I first became interested in Cherbourg because of its connection to the Titanic, the second last port visited before sailing off into history and legend.
For those interested in the Titanic, head to the Cite de la Mer maritime museum, here you will find displays on the Titanic, an aquarium and an oceanography museum. You can also get a glimpse into the life of a submariner by exploring the submarine Le Redoutable.
Cherbourg is still a thriving seaport for international ferries and cruise ships. For those meeting up with cruise ships or ferries the Hotel Mercure Cherbourg Centre Port is a short walk to the cruise terminal and the delights of the Les Eleis shopping mall.
Cherbourg is a pretty city for walking but if you don’t want to walk you can explore the city by horse drawn carriage or take the Cherbourg city tour on the tourist train.
If you like gardens the Parc Emmanual Liais is a real treat with over 400 species of plants from locations across the globe. Amid this oasis of greenery will find a small museum which houses curios from all over the world, lovingly collected by Cherbourg’s former Mayor Emmanual Liais.
Cherbourg is full of culinary treats, from fresh crusty baguettes and mouth-watering pasties from local boulangeries and patisseries, to first class French cuisine from Le Plouc 2 restaurant where you can choose from their delicious set menus.
All these attractions are why Cherbourg should be on everyone’s list of best cities in France.
By Michael from Time Travel Turtle
It takes a little bit of time to get used to the way Le Havre looks. To put it mildly, it’s unique. To put it more bluntly, it’s bizarre. But it’s the design of Le Havre that makes the city one of the most interesting in France.
The reason Le Havre looks so non-traditional is because the whole centre of the city is built in concrete. Severely damaged after the Second World War, the city was rebuilt with a cohesive feel.
It’s full of enormous buildings all designed at the same time with a brutalist feel – but also with a warmth that makes it welcoming, and colours that make it playful.
Just walking the streets of Le Havre is interesting enough, but there are also some particular sights worth seeing.
Try to find some time to visit Appartement Témoin to see the interior of a typical residence, go inside the stunning church of St Joseph, and check out the impressionist art collection at Musée Malraux.
When it comes to dining, the Quartier St-François area has the best selection of restaurants. But there are also quite a few good food options along the beach that are a nice casual option.
Cities in the south of France
By Sharon from Simpler and Smarter
Antibes is a beautiful town on the French Riviera. Located between Nice and Cannes, it is often skipped over on the way to it’s more famous siblings. This is a shame as it’s definitely the prettiest sister.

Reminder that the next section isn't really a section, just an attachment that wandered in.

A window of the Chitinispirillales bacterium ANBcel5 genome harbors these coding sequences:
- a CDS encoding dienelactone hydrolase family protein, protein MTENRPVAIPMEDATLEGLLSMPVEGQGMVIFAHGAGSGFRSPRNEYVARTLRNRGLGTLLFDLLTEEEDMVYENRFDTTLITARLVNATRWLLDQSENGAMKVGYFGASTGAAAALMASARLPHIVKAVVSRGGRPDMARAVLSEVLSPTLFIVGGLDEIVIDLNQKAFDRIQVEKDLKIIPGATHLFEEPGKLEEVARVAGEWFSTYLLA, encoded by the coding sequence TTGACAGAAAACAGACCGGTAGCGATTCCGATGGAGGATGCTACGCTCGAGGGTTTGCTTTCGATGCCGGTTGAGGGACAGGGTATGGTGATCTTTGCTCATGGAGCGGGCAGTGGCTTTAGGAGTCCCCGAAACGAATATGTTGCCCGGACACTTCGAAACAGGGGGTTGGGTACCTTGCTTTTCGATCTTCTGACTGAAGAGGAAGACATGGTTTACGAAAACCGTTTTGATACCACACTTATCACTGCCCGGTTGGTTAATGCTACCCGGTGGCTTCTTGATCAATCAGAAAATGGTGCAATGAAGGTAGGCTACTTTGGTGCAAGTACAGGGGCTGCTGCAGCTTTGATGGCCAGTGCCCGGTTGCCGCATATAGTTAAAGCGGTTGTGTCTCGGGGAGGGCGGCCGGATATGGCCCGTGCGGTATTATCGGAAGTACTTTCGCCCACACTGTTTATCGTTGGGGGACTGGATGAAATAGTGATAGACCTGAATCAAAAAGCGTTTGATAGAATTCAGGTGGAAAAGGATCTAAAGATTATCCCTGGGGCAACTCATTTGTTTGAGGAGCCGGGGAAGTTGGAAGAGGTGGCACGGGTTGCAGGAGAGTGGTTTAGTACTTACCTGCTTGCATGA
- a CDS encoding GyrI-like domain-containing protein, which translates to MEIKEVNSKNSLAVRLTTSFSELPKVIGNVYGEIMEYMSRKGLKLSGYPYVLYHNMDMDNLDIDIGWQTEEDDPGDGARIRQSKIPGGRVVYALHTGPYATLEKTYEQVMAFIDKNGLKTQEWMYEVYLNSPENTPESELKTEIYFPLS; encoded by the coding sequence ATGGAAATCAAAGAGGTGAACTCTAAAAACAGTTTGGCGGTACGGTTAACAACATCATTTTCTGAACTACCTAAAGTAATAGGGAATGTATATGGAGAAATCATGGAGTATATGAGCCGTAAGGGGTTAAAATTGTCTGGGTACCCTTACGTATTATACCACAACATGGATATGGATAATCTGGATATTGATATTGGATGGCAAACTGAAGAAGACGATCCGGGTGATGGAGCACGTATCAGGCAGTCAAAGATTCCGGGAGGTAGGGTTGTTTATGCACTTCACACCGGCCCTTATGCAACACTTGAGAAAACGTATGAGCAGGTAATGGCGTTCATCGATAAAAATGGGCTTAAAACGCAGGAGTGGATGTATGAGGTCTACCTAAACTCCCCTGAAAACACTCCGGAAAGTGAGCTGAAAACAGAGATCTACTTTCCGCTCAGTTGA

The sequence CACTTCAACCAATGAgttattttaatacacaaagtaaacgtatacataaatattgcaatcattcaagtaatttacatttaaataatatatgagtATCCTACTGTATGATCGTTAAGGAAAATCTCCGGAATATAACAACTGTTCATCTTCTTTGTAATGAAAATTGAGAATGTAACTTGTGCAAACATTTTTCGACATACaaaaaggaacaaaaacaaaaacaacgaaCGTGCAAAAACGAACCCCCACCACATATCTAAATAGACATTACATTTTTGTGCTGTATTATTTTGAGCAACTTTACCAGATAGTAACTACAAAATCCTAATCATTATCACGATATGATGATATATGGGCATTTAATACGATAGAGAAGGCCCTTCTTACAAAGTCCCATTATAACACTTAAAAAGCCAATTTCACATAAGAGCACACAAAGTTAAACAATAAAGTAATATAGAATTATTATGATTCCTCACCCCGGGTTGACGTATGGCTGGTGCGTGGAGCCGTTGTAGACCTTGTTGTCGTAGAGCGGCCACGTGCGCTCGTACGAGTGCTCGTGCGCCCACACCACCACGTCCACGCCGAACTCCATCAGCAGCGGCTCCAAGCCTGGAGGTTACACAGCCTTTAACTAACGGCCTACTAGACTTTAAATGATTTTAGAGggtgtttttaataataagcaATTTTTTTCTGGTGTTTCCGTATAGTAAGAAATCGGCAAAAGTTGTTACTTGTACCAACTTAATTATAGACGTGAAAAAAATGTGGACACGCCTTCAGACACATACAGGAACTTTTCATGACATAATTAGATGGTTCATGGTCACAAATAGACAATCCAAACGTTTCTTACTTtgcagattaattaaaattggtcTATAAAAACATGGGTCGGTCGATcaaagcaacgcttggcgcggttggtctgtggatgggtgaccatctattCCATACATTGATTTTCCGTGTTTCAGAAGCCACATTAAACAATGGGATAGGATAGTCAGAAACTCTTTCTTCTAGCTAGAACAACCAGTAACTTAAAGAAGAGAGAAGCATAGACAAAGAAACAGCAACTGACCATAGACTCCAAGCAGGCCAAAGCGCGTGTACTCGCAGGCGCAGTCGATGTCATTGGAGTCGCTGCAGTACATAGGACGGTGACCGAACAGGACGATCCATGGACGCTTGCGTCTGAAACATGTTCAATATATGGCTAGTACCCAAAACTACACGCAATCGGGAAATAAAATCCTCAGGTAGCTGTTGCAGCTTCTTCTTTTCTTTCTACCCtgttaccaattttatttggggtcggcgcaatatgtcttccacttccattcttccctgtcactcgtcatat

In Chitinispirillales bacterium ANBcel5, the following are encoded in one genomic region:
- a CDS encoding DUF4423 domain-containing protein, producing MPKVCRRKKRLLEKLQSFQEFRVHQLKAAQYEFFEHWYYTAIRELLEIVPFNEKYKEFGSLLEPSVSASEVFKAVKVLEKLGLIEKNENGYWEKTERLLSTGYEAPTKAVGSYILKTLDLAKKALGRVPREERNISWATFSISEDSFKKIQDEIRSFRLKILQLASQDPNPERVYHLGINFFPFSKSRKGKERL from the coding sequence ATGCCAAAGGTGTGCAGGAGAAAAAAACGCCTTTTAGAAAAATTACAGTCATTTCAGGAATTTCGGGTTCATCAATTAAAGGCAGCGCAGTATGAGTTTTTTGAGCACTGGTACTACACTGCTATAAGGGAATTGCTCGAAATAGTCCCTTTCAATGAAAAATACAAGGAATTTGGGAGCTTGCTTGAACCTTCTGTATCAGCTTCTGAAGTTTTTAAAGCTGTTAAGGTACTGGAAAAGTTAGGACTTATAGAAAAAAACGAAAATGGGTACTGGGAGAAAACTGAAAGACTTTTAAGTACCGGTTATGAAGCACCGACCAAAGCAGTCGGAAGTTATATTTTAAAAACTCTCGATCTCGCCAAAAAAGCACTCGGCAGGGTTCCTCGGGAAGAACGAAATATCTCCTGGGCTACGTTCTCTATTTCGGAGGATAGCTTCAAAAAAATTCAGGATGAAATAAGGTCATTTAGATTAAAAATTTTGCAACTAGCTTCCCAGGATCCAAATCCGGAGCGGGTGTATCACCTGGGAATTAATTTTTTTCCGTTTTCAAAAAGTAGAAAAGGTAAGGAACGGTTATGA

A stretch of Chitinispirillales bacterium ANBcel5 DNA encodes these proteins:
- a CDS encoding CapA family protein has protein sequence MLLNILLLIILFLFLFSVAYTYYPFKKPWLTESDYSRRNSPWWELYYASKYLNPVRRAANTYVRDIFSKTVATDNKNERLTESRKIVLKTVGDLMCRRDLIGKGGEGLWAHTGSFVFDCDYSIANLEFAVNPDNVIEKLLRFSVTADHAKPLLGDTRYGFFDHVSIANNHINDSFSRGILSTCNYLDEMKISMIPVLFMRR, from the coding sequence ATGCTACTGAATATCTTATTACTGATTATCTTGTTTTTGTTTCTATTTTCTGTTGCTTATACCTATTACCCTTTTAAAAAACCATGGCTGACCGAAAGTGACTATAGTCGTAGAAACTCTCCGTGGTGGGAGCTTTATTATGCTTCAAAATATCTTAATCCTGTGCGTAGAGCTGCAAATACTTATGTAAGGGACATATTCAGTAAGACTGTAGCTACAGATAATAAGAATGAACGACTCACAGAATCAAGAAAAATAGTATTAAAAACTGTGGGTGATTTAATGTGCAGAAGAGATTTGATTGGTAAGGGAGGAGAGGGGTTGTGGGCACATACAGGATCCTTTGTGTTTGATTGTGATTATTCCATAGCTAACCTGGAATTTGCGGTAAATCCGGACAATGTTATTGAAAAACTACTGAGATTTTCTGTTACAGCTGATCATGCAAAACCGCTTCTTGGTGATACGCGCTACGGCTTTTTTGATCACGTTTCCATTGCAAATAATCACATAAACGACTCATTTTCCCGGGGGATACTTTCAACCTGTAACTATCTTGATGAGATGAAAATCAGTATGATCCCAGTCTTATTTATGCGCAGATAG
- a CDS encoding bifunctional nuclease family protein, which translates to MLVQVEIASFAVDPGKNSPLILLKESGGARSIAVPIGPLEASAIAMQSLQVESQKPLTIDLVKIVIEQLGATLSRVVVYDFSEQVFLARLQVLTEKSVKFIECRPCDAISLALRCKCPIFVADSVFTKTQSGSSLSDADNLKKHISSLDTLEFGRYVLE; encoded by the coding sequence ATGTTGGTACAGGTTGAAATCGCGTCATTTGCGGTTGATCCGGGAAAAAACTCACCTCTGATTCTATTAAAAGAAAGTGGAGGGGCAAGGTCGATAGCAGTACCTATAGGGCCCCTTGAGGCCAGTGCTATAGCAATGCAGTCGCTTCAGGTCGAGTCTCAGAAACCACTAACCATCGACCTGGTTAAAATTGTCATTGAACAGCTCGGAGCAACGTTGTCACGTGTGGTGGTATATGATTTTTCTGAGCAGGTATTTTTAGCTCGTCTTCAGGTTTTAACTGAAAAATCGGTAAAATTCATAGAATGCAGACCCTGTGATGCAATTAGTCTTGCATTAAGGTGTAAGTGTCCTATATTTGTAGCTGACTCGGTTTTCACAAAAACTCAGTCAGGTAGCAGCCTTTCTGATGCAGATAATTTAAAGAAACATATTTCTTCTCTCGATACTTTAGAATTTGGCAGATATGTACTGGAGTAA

Antibes has a gorgeous old town surrounded by 16th century ramparts. It’s a beautiful place to take a stroll, eat, shop and explore. Even on a busy day, it’s not hard to find some private laneways and to get somewhat lost in its centre.
Other than just soaking it all up, you can also visit the harbour to see mega yachts and Musée Picasso located in Chateau Grimaldi where Picasso once lived. The food market in Cours Massena is also worth a visit.
If sand and water is more your thing, there are also sand beaches that are very popular in summer. There’s also a theme park, Marineland, just outside of Antibes if you are travelling with kids.
However, the best part about Antibes is definitely just soaking it all up, walking around and eating at tiny bistros.
By Nadine from Le Long Weekend
Aix-en-Provence – known simply as Aix by the locals – is, in my opinion, the most beautiful city of Provence.
It has all the allure of a hilltop village, on a grand scale. But despite its dignified appearance, you’ll find none of the Parisian haughtiness here. In Aix, it’s all about the joie de vivre the South of France is famous for.
Aix is very much rooted in the cultural landscape of Provence, with many famous artists living and creating there throughout the years.
Museums, galleries and historical places are peppered throughout the city, including Paul Cézanne’s studio, Musée Granet which hosts some of the finest collections in France, and Hotel de Caumont which is a haven for art lovers.
Other attractions not to be missed are the colourful and vibrant markets that take place most days throughout summer (only slightly less often in the cooler months), the café-lined Cours Mirabeau, and the old town with its interesting and eclectic mix of eateries and boutiques.
I’d recommend staying central – perhaps at the iconic Hôtel Aquabella set within the old town walls – as Aix is wonderfully walkable and best explored by foot.
The elegant city of Avignon in Provence is recognised as an important historical city thanks to several UNESCO sites.
The city was home to a series of popes in the 14th century, after the French crown quarrelled with the papal court in Rome. Though short lived, the papal crisis brought good fortune to the walled city.
During this time the impressive Palais des Papes (Palace of Popes) was built and it is now one of the city’s major attractions. Inside you learn about the city’s unique history and view many priceless frescoes by French and Italian masters.
Outside the palace, the Pont St-Bénezet, also known as the Pont d’Avignon juts out into the River Rhône. Once an important stop on the pilgrimage routes from France to Spain, the bridge is now incomplete due to the collapse of half of the supporting arches.
After seeing the sights, head back into town and make your way down medieval streets and past Renaissance mansions until you reach the town square. Here you eat at one of the many wonderful restaurants like La Salamandre.
These days Avignon is famous for its annual arts festival in July – Festival d’Avignon – just another reason to spend a few days in this beautiful French city.